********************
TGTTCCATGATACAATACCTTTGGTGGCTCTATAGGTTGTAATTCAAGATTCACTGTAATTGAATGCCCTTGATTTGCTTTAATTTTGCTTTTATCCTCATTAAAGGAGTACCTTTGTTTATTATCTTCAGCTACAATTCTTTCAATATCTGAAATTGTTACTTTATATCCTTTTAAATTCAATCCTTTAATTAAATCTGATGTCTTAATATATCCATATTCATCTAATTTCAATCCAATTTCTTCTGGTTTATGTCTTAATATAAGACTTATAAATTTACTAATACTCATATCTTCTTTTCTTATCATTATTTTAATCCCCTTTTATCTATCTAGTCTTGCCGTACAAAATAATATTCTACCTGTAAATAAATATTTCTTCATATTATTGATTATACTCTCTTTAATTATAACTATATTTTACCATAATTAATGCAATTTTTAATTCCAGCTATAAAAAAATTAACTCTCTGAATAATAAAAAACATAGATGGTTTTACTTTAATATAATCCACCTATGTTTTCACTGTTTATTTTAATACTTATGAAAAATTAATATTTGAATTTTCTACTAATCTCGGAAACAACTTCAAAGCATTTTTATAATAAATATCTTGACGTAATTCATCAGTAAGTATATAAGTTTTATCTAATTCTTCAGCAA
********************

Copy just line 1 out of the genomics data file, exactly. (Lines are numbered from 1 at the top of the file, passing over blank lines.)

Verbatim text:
TGTTCCATGATACAATACCTTTGGTGGCTCTATAGGTTGTAATTCAAGATTCACTGTAATTGAATGCCCTTGATTTGCTTTAATTTTGCTTTTATCCTCATTAAAGGAGTACCTTTGTTTATTATCTTCAGCTACAATTCTTTCAATATCTGAAATTGTTACTTTATATCCTTTTAAATTCAATCCTTTAATTAAATCTGATGTCTTAATATATCCATATTCATCTAATTTCAATCCAATTTCTTCTGGTTTATGTCTTAATATAAGACTTATAAATTTACTAATACTCATATCTTCTTTTCTTATCATTATTTTAATCCCCTTTTATCTATCTAGTCTTGCCGTACAAAATAATATTCTACCTGTAAATAAATATTTCTTCATATTATTGATTATACTCTCTTTAATTATAACTATATTTTACCATAATTAATGCAATTTTTAATTCCAGCTATAAAAAAATTAACTCTCTGAATAATAAAAAACATAGATGGTTTTACTTTAATATAATCCACCTATGTTTTCACTGTTTATTTTAATACTTATGAAAAATTAATATTTGAATTTTCTACTAATCTCGGAAACAACTTCAAAGCATTTTTATAATAAATATCTTGACGTAATTCATCAGTAAGTATATAAGTTTTATCTAATTCTTCAGCAA